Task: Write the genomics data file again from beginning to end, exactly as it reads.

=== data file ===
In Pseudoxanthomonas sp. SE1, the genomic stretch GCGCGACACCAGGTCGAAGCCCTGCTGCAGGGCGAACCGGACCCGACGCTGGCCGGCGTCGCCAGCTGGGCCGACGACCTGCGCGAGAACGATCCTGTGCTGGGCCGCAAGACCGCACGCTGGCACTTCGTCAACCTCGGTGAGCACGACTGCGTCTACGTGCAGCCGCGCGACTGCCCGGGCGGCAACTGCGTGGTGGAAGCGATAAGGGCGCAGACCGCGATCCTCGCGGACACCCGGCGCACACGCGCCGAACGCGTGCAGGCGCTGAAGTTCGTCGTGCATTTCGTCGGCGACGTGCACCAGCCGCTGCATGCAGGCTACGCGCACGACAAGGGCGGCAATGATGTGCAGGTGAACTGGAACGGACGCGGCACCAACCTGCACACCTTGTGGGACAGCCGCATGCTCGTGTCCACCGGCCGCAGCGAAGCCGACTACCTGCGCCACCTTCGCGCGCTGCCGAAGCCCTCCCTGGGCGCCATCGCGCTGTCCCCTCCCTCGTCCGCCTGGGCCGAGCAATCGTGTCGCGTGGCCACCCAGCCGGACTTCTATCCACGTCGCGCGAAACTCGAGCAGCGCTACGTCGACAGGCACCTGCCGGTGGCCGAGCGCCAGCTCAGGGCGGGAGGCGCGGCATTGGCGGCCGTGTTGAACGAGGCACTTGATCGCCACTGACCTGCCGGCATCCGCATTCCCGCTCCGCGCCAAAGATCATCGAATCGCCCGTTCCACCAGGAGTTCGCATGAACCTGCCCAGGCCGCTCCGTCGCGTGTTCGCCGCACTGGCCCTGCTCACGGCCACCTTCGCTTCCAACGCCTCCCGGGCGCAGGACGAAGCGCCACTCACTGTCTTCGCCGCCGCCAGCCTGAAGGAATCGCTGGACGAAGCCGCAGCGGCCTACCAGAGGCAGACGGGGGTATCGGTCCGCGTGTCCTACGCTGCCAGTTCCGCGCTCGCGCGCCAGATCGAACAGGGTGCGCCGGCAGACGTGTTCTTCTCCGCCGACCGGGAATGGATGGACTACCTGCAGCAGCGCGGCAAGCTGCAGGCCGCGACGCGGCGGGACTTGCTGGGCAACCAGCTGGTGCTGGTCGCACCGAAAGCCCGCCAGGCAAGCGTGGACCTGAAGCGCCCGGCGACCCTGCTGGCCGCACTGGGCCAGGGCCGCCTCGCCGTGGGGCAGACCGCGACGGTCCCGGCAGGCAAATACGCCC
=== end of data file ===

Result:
In Pseudoxanthomonas sp. SE1, the genomic stretch GCGCGACACCAGGTCGAAGCCCTGCTGCAGGGCGAACCGGACCCGACGCTGGCCGGCGTCGCCAGCTGGGCCGACGACCTGCGCGAGAACGATCCTGTGCTGGGCCGCAAGACCGCACGCTGGCACTTCGTCAACCTCGGTGAGCACGACTGCGTCTACGTGCAGCCGCGCGACTGCCCGGGCGGCAACTGCGTGGTGGAAGCGATAAGGGCGCAGACCGCGATCCTCGCGGACACCCGGCGCACACGCGCCGAACGCGTGCAGGCGCTGAAGTTCGTCGTGCATTTCGTCGGCGACGTGCACCAGCCGCTGCATGCAGGCTACGCGCACGACAAGGGCGGCAATGATGTGCAGGTGAACTGGAACGGACGCGGCACCAACCTGCACACCTTGTGGGACAGCCGCATGCTCGTGTCCACCGGCCGCAGCGAAGCCGACTACCTGCGCCACCTTCGCGCGCTGCCGAAGCCCTCCCTGGGCGCCATCGCGCTGTCCCCTCCCTCGTCCGCCTGGGCCGAGCAATCGTGTCGCGTGGCCACCCAGCCGGACTTCTATCCACGTCGCGCGAAACTCGAGCAGCGCTACGTCGACAGGCACCTGCCGGTGGCCGAGCGCCAGCTCAGGGCGGGAGGCGCGGCATTGGCGGCCGTGTTGAACGAGGCACTTGATCGCCACTGACCTGCCGGCATCCGCATTCCCGCTCCGCGCCAAAGATCATCGAATCGCCCGTTCCACCAGGAGTTCGCATGAACCTGCCCAGGCCGCTCCGTCGCGTGTTCGCCGCACTGGCCCTGCTCACGGCCACCTTCGCTTCCAACGCCTCCCGGGCGCAGGACGAAGCGCCACTCACTGTCTTCGCCGCCGCCAGCCTGAAGGAATCGCTGGACGAAGCCGCAGCGGCCTACCAGAGGCAGACGGGGGTATCGGTCCGCGTGTCCTACGCTGCCAGTTCCGCGCTCGCGCGCCAGATCGAACAGGGTGCGCCGGCAGACGTGTTCTTCTCCGCCGACCGGGAATGGATGGACTACCTGCAGCAGCGCGGCAAGCTGCAGGCCGCGACGCGGCGGGACTTGCTGGGCAACCAGCTGGTGCTGGTCGCACCGAAAGCCCGCCAGGCAAGCGTGGACCTGAAGCGCCCGGCGACCCTGCTGGCCGCACTGGGCCAGGGCCGCCTCGCCGTGGGGCAGACCGCGACGGTCCCGGCAGGCAAATACGCCC